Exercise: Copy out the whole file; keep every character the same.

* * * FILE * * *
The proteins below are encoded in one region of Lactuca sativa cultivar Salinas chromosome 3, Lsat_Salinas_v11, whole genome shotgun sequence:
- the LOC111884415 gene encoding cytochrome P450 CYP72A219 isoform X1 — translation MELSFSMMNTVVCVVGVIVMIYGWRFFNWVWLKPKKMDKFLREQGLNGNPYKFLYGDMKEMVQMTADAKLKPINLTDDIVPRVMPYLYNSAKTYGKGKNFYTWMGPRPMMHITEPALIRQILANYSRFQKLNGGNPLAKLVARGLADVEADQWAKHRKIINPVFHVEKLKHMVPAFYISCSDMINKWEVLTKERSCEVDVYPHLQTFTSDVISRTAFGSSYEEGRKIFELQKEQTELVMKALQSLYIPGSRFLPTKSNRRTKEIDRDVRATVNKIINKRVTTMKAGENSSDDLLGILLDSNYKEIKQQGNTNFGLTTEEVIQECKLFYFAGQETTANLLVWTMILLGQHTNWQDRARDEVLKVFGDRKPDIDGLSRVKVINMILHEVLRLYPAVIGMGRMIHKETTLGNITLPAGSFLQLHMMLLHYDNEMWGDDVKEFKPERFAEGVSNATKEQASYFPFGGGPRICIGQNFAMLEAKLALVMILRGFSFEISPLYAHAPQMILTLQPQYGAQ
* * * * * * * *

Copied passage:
The proteins below are encoded in one region of Lactuca sativa cultivar Salinas chromosome 3, Lsat_Salinas_v11, whole genome shotgun sequence:
- the LOC111884415 gene encoding cytochrome P450 CYP72A219 isoform X1 — translation MELSFSMMNTVVCVVGVIVMIYGWRFFNWVWLKPKKMDKFLREQGLNGNPYKFLYGDMKEMVQMTADAKLKPINLTDDIVPRVMPYLYNSAKTYGKGKNFYTWMGPRPMMHITEPALIRQILANYSRFQKLNGGNPLAKLVARGLADVEADQWAKHRKIINPVFHVEKLKHMVPAFYISCSDMINKWEVLTKERSCEVDVYPHLQTFTSDVISRTAFGSSYEEGRKIFELQKEQTELVMKALQSLYIPGSRFLPTKSNRRTKEIDRDVRATVNKIINKRVTTMKAGENSSDDLLGILLDSNYKEIKQQGNTNFGLTTEEVIQECKLFYFAGQETTANLLVWTMILLGQHTNWQDRARDEVLKVFGDRKPDIDGLSRVKVINMILHEVLRLYPAVIGMGRMIHKETTLGNITLPAGSFLQLHMMLLHYDNEMWGDDVKEFKPERFAEGVSNATKEQASYFPFGGGPRICIGQNFAMLEAKLALVMILRGFSFEISPLYAHAPQMILTLQPQYGAQ